c) Conservation of Natural Resources

d) Game Reserves and National Parks

Objectives:

i. Disease Spread and Control: i. Identify ecological conditions that favor the spread of common endemic and potentially epidemic diseases, e.g., malaria, meningitis, dracunculiasis, schistosomiasis, onchocerciasis, typhoid fever, and cholera, etc. ii. Relate the biology of the vector or agent of each disease with its spread and control.

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ii. Disease Prevention and Control: i. Use the knowledge of the causative organisms, mode of transmission, and symptoms of the listed diseases for their prevention/treatment/control. ii. Apply the principles of inoculation and vaccination in disease prevention.

iii. Pollution and Control: i. Categorize pollution into air, water, and soil pollution. ii. Relate the effects of common pollutants to human health and environmental degradation. iii. Determine the methods by which each pollutant may be controlled.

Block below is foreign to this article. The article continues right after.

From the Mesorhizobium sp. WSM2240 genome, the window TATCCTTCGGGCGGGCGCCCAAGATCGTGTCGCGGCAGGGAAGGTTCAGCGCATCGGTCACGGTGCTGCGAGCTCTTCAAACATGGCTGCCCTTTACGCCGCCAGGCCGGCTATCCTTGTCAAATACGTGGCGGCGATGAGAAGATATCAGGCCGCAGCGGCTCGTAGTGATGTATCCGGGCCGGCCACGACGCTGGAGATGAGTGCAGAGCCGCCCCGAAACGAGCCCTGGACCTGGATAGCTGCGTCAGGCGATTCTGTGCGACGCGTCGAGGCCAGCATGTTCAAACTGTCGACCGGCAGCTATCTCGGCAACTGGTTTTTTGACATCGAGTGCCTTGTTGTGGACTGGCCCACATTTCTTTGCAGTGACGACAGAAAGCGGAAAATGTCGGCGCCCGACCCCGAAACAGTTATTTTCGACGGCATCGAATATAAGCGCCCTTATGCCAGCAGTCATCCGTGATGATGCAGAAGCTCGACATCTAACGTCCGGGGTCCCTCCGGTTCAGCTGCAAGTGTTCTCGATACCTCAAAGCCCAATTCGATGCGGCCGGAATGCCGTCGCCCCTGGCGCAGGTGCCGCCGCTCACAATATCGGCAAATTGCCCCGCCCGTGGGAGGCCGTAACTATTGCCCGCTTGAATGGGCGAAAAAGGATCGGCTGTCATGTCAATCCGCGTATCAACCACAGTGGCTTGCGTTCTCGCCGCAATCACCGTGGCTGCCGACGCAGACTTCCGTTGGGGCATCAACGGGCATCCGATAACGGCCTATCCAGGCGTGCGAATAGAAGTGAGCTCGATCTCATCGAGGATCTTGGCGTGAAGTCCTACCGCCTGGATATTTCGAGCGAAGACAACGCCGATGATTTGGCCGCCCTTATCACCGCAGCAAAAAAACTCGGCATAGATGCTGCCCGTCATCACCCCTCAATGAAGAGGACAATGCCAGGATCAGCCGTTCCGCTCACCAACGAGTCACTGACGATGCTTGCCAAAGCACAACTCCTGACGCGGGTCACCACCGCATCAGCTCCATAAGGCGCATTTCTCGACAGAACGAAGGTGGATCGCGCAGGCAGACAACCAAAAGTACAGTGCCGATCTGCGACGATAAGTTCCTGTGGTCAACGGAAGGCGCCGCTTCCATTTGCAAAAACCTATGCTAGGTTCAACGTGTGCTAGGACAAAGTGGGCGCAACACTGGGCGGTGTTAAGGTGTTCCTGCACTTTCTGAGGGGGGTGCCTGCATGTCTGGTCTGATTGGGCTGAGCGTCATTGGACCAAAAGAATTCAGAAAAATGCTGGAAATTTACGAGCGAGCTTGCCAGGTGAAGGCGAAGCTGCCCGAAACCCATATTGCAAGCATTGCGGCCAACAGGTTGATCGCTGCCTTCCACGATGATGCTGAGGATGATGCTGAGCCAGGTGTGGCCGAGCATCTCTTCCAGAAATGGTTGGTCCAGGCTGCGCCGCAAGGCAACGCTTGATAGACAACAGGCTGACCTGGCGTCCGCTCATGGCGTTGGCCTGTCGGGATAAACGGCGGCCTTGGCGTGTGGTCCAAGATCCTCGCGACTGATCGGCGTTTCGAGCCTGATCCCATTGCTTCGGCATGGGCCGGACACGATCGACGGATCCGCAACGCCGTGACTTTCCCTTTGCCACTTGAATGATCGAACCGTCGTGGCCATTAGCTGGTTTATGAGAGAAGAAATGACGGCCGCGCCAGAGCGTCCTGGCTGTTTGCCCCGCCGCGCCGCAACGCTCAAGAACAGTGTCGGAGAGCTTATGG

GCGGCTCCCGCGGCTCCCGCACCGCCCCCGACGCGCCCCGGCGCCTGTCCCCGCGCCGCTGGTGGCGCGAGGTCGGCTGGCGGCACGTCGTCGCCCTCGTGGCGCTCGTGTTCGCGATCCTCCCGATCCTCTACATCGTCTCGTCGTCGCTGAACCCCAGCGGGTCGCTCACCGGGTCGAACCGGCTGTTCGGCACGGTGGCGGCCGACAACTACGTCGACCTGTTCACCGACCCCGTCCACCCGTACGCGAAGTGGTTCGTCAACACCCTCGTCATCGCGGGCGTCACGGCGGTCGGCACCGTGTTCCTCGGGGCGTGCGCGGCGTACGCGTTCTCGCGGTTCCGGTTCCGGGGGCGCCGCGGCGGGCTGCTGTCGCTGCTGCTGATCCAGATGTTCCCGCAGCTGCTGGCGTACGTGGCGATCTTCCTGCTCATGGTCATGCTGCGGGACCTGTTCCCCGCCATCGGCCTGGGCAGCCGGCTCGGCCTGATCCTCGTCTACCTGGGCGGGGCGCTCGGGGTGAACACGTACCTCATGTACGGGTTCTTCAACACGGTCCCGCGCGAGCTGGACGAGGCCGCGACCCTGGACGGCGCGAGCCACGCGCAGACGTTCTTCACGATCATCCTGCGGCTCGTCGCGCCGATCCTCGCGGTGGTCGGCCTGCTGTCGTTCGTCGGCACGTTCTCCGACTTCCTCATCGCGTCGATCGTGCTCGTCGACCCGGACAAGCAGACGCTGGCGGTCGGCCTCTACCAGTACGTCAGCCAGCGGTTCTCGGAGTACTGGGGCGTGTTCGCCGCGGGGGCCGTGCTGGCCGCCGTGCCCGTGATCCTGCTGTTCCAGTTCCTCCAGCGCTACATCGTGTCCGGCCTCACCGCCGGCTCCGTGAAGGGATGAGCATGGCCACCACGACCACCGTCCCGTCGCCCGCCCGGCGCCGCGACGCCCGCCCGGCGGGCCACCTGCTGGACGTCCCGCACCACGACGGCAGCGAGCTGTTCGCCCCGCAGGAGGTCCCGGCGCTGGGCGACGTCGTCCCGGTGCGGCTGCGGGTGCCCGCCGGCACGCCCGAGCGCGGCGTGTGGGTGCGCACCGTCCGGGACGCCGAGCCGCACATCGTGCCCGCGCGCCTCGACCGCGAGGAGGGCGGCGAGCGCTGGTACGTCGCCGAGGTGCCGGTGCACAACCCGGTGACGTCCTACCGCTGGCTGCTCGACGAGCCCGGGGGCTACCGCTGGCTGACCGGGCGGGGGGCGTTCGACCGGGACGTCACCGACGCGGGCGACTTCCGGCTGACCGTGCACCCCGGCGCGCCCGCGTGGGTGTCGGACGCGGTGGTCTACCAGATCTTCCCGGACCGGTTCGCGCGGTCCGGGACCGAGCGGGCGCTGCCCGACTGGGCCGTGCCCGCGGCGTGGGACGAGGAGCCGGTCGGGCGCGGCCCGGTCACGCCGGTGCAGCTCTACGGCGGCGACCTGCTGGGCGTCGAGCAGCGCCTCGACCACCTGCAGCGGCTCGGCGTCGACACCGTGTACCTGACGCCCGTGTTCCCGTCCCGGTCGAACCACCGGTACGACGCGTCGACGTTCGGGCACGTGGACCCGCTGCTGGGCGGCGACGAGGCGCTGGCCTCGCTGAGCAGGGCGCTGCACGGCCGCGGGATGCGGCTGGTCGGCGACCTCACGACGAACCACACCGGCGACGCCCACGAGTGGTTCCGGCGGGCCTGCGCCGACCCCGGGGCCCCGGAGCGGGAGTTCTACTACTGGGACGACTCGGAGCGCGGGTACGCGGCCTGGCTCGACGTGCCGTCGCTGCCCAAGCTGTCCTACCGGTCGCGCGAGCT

iv. Sanitation and Health Agencies: i. Examine the importance of sanitation with emphasis on solid waste sewage disposal, community health, and personal hygiene. ii. Assess the roles and functions of international and national health agencies (e.g., World Health Organization (WHO), United Nations International Children Emergency Fund (UNICEF), International Red Cross Society (IRCS), and the ministries of health and environment.

v. Conservation of Natural Resources: (i) Apply various methods of conservation of both renewable and non-renewable natural resources for the protection of our environment for present and future generations. (ii) Outline the benefits of conserving natural resources, prevention of desertification. (iii) Identify the bodies responsible for the conservation of resources at the national and international levels (e.g., Nigerian Conservation Foundation (NCF), Federal Ministry of Environment, Nigeria National Parks, World Wildlife Foundation (WWF), International Union for Conservation of Nature (IUCN), United Nations Environmental Programme (UNEP)) and assess their activities.